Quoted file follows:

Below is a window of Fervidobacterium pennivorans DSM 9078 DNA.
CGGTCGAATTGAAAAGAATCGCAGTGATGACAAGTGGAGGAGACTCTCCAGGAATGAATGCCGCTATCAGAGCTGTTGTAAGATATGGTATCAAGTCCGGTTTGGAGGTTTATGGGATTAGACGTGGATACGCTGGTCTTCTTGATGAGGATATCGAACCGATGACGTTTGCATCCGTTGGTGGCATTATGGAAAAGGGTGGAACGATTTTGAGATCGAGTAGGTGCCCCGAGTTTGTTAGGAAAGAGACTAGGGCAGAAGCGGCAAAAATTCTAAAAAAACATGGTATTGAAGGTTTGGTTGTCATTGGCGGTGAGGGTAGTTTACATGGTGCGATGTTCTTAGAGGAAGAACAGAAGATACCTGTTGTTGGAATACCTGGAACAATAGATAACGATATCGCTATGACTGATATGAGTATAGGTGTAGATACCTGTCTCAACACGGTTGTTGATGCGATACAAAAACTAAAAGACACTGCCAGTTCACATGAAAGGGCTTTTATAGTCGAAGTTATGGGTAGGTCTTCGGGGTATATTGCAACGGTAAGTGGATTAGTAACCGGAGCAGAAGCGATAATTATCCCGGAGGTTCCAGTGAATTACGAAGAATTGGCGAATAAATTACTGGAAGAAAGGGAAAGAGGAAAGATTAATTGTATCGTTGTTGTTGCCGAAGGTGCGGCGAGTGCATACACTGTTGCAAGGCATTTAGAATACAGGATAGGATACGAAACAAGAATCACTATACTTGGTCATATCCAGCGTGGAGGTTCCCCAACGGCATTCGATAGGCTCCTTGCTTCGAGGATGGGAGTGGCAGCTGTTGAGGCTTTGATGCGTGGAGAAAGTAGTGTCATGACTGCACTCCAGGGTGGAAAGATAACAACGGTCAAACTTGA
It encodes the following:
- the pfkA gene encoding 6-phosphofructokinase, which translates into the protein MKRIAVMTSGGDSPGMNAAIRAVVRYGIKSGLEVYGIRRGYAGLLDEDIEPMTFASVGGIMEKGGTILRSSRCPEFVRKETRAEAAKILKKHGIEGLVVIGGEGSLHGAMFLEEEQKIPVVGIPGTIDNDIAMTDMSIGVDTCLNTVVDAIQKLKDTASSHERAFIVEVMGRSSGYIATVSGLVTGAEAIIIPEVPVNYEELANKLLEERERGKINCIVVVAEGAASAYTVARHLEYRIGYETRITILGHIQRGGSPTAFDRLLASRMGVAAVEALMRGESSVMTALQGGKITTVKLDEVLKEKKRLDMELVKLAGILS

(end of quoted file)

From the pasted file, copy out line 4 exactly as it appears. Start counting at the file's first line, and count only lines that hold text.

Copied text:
- the pfkA gene encoding 6-phosphofructokinase, which translates into the protein MKRIAVMTSGGDSPGMNAAIRAVVRYGIKSGLEVYGIRRGYAGLLDEDIEPMTFASVGGIMEKGGTILRSSRCPEFVRKETRAEAAKILKKHGIEGLVVIGGEGSLHGAMFLEEEQKIPVVGIPGTIDNDIAMTDMSIGVDTCLNTVVDAIQKLKDTASSHERAFIVEVMGRSSGYIATVSGLVTGAEAIIIPEVPVNYEELANKLLEERERGKINCIVVVAEGAASAYTVARHLEYRIGYETRITILGHIQRGGSPTAFDRLLASRMGVAAVEALMRGESSVMTALQGGKITTVKLDEVLKEKKRLDMELVKLAGILS